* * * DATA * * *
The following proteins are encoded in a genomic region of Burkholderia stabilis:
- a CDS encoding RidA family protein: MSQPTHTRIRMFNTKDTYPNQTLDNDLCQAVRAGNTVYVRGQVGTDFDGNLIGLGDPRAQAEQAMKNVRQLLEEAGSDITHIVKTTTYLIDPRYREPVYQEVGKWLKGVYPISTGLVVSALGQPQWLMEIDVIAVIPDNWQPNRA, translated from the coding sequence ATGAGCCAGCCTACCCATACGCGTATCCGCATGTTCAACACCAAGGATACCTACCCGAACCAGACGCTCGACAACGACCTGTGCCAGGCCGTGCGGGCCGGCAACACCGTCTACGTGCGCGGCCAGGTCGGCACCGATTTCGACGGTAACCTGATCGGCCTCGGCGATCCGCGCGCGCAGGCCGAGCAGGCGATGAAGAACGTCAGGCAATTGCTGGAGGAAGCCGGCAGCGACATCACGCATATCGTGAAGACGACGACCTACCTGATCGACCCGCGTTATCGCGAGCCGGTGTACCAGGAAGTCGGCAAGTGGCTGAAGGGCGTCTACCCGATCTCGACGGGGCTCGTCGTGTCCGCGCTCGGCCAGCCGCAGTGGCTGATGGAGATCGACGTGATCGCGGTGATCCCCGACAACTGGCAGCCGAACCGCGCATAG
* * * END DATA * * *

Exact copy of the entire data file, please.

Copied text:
The following proteins are encoded in a genomic region of Burkholderia stabilis:
- a CDS encoding RidA family protein: MSQPTHTRIRMFNTKDTYPNQTLDNDLCQAVRAGNTVYVRGQVGTDFDGNLIGLGDPRAQAEQAMKNVRQLLEEAGSDITHIVKTTTYLIDPRYREPVYQEVGKWLKGVYPISTGLVVSALGQPQWLMEIDVIAVIPDNWQPNRA, translated from the coding sequence ATGAGCCAGCCTACCCATACGCGTATCCGCATGTTCAACACCAAGGATACCTACCCGAACCAGACGCTCGACAACGACCTGTGCCAGGCCGTGCGGGCCGGCAACACCGTCTACGTGCGCGGCCAGGTCGGCACCGATTTCGACGGTAACCTGATCGGCCTCGGCGATCCGCGCGCGCAGGCCGAGCAGGCGATGAAGAACGTCAGGCAATTGCTGGAGGAAGCCGGCAGCGACATCACGCATATCGTGAAGACGACGACCTACCTGATCGACCCGCGTTATCGCGAGCCGGTGTACCAGGAAGTCGGCAAGTGGCTGAAGGGCGTCTACCCGATCTCGACGGGGCTCGTCGTGTCCGCGCTCGGCCAGCCGCAGTGGCTGATGGAGATCGACGTGATCGCGGTGATCCCCGACAACTGGCAGCCGAACCGCGCATAG